L’aeroplano del futuro: allo studio una fibra sintetica progettata per imitare la flessibilità e la straordinaria potenza della ragnatela


AMSilk, the world’s first industrial supplier of synthetic silk biopolymers, today announces a partnership with Airbus, global leader in aeronautics, space and related services. The two companies have entered into a joint cooperation agreement to develop the new era of composites for use in the aerospace industry.

In recent years, the aerospace industry has shifted from metal and steel fuselage and wings to carbon fiber composite materials, primarily in an effort to decrease the plane’s weight and save fuel over time. Airbus, committed to remaining at the forefront of aerospace innovation, is the first in the industry to experiment with this new material. It intends to explore how AMSilk’s Biosteel® fiber can allow them to approach the design and construction of their planes in an entirely new way.

Commercial airlines have, since 2011, been experimenting with using biofuels, which reduce emissions. In recent years, the industry has shifted away from using metal and steel in the main body and wings of airplanes, and toward lighter materials, like carbon fiber composites. Carbon fiber is often hailed as a sustainability hero: Its strength and low weight means it performs efficiently and requires less fuel to power. But it’s energy-intensive to produce, and very difficult to recycle. So in the quest to find a more sustainable, equally lightweight material to work into commercial airplane construction, the aerospace corporation Airbus landed on a surprising solution: synthetic spider silk. Biosteel® fiber is made from a biopolymer based on natural spider silk, a material known for its strength, flexibility and toughness. AMSilk produces Biosteel® fiber through a closed-loop biotechnological process that renders the product highly sustainable, with no petroleum inputs.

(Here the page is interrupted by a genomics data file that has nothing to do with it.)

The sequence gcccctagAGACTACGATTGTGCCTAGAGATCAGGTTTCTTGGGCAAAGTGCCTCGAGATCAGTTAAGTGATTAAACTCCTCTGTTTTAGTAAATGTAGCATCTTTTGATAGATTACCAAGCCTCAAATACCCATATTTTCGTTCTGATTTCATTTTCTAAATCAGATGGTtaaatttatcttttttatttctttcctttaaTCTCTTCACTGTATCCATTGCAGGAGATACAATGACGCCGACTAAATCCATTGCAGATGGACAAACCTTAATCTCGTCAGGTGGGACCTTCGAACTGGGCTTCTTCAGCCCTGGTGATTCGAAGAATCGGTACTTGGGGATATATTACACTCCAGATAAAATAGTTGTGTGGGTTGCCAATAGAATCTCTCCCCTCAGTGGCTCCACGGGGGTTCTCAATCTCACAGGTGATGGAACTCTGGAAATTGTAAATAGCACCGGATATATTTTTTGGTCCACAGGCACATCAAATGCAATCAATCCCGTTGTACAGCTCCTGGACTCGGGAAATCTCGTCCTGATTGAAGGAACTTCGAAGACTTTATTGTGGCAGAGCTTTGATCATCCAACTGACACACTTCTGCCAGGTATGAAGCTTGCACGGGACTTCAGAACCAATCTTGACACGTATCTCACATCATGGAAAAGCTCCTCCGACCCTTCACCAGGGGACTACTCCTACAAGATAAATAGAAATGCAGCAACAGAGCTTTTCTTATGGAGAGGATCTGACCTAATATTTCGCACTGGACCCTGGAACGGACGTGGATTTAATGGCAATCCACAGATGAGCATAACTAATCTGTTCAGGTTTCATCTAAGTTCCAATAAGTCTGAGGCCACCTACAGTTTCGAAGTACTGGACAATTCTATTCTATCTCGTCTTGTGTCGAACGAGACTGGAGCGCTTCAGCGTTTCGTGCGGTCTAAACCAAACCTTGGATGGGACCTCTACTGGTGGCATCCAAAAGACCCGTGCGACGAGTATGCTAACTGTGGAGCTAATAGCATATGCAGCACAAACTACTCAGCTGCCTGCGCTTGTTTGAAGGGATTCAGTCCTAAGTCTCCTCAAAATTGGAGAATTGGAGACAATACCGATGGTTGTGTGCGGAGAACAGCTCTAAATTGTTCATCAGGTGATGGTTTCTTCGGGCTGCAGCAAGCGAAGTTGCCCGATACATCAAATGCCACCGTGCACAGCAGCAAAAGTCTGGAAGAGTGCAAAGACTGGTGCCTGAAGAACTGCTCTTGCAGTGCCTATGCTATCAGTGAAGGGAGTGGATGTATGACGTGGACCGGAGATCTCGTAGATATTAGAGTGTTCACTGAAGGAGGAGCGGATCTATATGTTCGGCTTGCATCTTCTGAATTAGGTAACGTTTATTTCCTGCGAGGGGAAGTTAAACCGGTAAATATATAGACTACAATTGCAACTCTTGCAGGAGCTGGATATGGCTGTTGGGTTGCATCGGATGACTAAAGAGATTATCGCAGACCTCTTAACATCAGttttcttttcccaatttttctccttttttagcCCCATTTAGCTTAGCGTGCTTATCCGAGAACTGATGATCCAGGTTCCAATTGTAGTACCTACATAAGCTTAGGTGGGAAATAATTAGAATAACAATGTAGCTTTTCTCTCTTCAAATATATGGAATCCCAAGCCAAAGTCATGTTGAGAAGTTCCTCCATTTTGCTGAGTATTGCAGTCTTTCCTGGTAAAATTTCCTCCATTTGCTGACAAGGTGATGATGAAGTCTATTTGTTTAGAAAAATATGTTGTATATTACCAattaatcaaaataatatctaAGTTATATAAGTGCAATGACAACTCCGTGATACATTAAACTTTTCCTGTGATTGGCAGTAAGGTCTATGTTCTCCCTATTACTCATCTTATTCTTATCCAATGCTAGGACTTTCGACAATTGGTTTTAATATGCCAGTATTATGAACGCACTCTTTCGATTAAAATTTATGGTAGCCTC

AMSilk’s Biosteel is produced in a lab and designed to mimic the flexibility and uncanny strength of spider silk. The closed-loop, bacterial fermentation process for making Biosteel does not require either fossil fuels or high temperatures, making it both energy-efficient and sustainable. With Airbus, AMSilk will be working closely to develop a prototype composite material–made of Biosteel fiber and resin–which they hope to debut in 2019.
The new composite material will be built using AMSilk’s Biosteel® fiber technology, which enables lightweight construction with multiple shock resistance and flexibility. As demand for air travel continues to increase, the need for larger, more flexible planes which spend less time in the shop and more time in the sky will continue to grow. Airbus was looking for a material with properties that are not currently available for the industry. There’s a need for aircraft and other flying objects to be both flexible and strong at the same time which is something that existing materials do not deliver well, but Biosteel could. The spider-silk-like fiber is also more malleable and able to be woven seamlessly into unconventional shapes which could help facilitate innovation in the way airplanes are constructed. AMSilk and Airbus are aiming to launch a prototype composite material in 2019.


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